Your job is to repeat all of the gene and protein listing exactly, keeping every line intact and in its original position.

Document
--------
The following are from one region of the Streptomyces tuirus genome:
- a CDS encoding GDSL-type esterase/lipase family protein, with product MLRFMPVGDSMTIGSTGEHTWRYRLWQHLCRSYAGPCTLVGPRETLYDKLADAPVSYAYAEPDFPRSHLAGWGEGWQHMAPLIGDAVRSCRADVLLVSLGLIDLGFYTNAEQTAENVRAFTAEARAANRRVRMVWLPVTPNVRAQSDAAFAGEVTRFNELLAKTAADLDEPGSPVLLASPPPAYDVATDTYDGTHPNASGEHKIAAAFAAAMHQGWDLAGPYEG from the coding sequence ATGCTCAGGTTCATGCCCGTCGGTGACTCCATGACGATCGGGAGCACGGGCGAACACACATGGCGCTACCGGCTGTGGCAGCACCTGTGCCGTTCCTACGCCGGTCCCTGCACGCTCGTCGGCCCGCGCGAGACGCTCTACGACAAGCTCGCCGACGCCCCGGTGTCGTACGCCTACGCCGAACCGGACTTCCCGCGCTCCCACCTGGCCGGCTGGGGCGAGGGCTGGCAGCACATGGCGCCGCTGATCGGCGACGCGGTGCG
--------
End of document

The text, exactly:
The following are from one region of the Streptomyces tuirus genome:
- a CDS encoding GDSL-type esterase/lipase family protein, with product MLRFMPVGDSMTIGSTGEHTWRYRLWQHLCRSYAGPCTLVGPRETLYDKLADAPVSYAYAEPDFPRSHLAGWGEGWQHMAPLIGDAVRSCRADVLLVSLGLIDLGFYTNAEQTAENVRAFTAEARAANRRVRMVWLPVTPNVRAQSDAAFAGEVTRFNELLAKTAADLDEPGSPVLLASPPPAYDVATDTYDGTHPNASGEHKIAAAFAAAMHQGWDLAGPYEG from the coding sequence ATGCTCAGGTTCATGCCCGTCGGTGACTCCATGACGATCGGGAGCACGGGCGAACACACATGGCGCTACCGGCTGTGGCAGCACCTGTGCCGTTCCTACGCCGGTCCCTGCACGCTCGTCGGCCCGCGCGAGACGCTCTACGACAAGCTCGCCGACGCCCCGGTGTCGTACGCCTACGCCGAACCGGACTTCCCGCGCTCCCACCTGGCCGGCTGGGGCGAGGGCTGGCAGCACATGGCGCCGCTGATCGGCGACGCGGTGCG